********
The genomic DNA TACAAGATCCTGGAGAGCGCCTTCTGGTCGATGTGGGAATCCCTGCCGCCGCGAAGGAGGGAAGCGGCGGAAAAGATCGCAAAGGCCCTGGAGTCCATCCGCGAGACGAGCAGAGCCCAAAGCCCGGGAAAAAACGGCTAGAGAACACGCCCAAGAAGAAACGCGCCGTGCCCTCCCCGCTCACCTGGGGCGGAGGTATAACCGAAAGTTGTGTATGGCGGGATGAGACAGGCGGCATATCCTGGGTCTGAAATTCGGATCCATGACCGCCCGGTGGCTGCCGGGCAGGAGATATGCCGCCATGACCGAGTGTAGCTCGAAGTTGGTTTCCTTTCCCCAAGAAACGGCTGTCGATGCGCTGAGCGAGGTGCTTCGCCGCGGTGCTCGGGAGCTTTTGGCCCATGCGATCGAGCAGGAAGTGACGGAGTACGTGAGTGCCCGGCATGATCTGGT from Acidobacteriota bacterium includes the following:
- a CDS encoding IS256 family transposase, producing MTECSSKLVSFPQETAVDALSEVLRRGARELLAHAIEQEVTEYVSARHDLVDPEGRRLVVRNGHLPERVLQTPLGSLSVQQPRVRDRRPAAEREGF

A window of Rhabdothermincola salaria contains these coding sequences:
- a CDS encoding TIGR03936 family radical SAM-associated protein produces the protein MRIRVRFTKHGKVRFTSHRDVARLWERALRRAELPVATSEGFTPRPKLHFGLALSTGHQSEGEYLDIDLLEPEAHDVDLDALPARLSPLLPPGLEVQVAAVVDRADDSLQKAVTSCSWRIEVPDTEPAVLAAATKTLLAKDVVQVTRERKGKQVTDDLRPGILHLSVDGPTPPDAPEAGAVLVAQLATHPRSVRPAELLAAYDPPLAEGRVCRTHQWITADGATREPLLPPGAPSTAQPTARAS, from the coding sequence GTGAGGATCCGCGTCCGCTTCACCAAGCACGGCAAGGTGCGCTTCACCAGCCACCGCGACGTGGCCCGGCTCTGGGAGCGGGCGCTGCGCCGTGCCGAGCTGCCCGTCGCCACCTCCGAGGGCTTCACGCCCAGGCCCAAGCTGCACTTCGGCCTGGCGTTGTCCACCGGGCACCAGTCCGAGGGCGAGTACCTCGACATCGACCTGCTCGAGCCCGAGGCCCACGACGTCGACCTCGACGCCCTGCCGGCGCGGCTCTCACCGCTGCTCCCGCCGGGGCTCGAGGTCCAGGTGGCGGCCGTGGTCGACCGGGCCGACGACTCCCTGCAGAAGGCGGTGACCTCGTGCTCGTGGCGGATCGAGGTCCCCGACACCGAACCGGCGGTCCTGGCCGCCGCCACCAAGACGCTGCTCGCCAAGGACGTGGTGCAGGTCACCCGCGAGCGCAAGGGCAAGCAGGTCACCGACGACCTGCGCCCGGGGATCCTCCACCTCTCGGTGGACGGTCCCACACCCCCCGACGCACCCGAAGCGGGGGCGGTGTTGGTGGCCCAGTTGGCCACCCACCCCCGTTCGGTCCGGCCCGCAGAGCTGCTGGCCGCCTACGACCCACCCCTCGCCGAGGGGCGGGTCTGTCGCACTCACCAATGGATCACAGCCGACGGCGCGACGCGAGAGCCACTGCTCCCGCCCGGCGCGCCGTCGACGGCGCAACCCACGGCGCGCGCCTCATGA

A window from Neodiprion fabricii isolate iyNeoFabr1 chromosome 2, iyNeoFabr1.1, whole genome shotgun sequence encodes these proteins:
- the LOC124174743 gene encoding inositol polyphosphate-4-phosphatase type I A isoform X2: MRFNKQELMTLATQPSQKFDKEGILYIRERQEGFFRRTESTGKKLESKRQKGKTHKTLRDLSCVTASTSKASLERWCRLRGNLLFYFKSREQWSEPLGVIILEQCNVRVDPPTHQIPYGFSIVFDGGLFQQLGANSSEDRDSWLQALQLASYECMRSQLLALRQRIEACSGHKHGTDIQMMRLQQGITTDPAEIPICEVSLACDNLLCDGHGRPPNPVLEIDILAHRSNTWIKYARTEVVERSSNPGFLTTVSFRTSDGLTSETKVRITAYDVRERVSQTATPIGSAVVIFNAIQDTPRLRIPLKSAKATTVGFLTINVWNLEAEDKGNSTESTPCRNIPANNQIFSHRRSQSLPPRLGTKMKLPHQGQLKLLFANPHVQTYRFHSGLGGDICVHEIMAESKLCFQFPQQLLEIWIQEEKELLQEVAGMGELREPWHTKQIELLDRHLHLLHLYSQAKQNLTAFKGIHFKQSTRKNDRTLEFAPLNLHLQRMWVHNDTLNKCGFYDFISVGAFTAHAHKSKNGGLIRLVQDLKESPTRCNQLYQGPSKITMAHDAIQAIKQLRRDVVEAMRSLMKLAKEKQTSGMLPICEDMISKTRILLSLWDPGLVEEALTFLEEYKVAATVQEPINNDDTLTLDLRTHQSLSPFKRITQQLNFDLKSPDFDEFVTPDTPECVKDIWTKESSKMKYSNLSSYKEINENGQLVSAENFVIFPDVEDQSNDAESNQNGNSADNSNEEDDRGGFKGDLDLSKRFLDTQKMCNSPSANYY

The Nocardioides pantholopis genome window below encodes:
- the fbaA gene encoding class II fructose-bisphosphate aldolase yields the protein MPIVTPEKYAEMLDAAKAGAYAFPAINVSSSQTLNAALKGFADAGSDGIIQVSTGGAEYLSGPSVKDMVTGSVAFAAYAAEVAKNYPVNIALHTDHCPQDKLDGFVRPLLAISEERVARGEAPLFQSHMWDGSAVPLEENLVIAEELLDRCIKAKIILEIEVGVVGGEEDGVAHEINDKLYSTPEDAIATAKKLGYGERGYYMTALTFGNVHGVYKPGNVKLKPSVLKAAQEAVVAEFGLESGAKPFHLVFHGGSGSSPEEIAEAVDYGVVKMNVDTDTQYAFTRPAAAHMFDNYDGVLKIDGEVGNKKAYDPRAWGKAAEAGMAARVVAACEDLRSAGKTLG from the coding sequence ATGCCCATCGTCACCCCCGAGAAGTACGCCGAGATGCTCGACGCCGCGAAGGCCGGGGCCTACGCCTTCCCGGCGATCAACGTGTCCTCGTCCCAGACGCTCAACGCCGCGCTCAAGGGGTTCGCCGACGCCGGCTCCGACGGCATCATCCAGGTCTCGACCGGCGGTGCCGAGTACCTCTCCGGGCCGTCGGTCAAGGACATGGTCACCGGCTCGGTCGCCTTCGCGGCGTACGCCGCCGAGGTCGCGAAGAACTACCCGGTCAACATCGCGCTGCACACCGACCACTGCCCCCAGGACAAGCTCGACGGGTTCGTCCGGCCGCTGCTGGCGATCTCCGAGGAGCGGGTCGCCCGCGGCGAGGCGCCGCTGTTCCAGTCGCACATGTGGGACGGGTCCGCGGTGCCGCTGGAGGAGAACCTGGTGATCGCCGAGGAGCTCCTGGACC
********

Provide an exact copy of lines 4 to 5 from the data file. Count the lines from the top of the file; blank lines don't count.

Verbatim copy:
- a CDS encoding TIGR03936 family radical SAM-associated protein produces the protein MRIRVRFTKHGKVRFTSHRDVARLWERALRRAELPVATSEGFTPRPKLHFGLALSTGHQSEGEYLDIDLLEPEAHDVDLDALPARLSPLLPPGLEVQVAAVVDRADDSLQKAVTSCSWRIEVPDTEPAVLAAATKTLLAKDVVQVTRERKGKQVTDDLRPGILHLSVDGPTPPDAPEAGAVLVAQLATHPRSVRPAELLAAYDPPLAEGRVCRTHQWITADGATREPLLPPGAPSTAQPTARAS, from the coding sequence GTGAGGATCCGCGTCCGCTTCACCAAGCACGGCAAGGTGCGCTTCACCAGCCACCGCGACGTGGCCCGGCTCTGGGAGCGGGCGCTGCGCCGTGCCGAGCTGCCCGTCGCCACCTCCGAGGGCTTCACGCCCAGGCCCAAGCTGCACTTCGGCCTGGCGTTGTCCACCGGGCACCAGTCCGAGGGCGAGTACCTCGACATCGACCTGCTCGAGCCCGAGGCCCACGACGTCGACCTCGACGCCCTGCCGGCGCGGCTCTCACCGCTGCTCCCGCCGGGGCTCGAGGTCCAGGTGGCGGCCGTGGTCGACCGGGCCGACGACTCCCTGCAGAAGGCGGTGACCTCGTGCTCGTGGCGGATCGAGGTCCCCGACACCGAACCGGCGGTCCTGGCCGCCGCCACCAAGACGCTGCTCGCCAAGGACGTGGTGCAGGTCACCCGCGAGCGCAAGGGCAAGCAGGTCACCGACGACCTGCGCCCGGGGATCCTCCACCTCTCGGTGGACGGTCCCACACCCCCCGACGCACCCGAAGCGGGGGCGGTGTTGGTGGCCCAGTTGGCCACCCACCCCCGTTCGGTCCGGCCCGCAGAGCTGCTGGCCGCCTACGACCCACCCCTCGCCGAGGGGCGGGTCTGTCGCACTCACCAATGGATCACAGCCGACGGCGCGACGCGAGAGCCACTGCTCCCGCCCGGCGCGCCGTCGACGGCGCAACCCACGGCGCGCGCCTCATGA

A window from Neodiprion fabricii isolate iyNeoFabr1 chromosome 2, iyNeoFabr1.1, whole genome shotgun sequence encodes these proteins: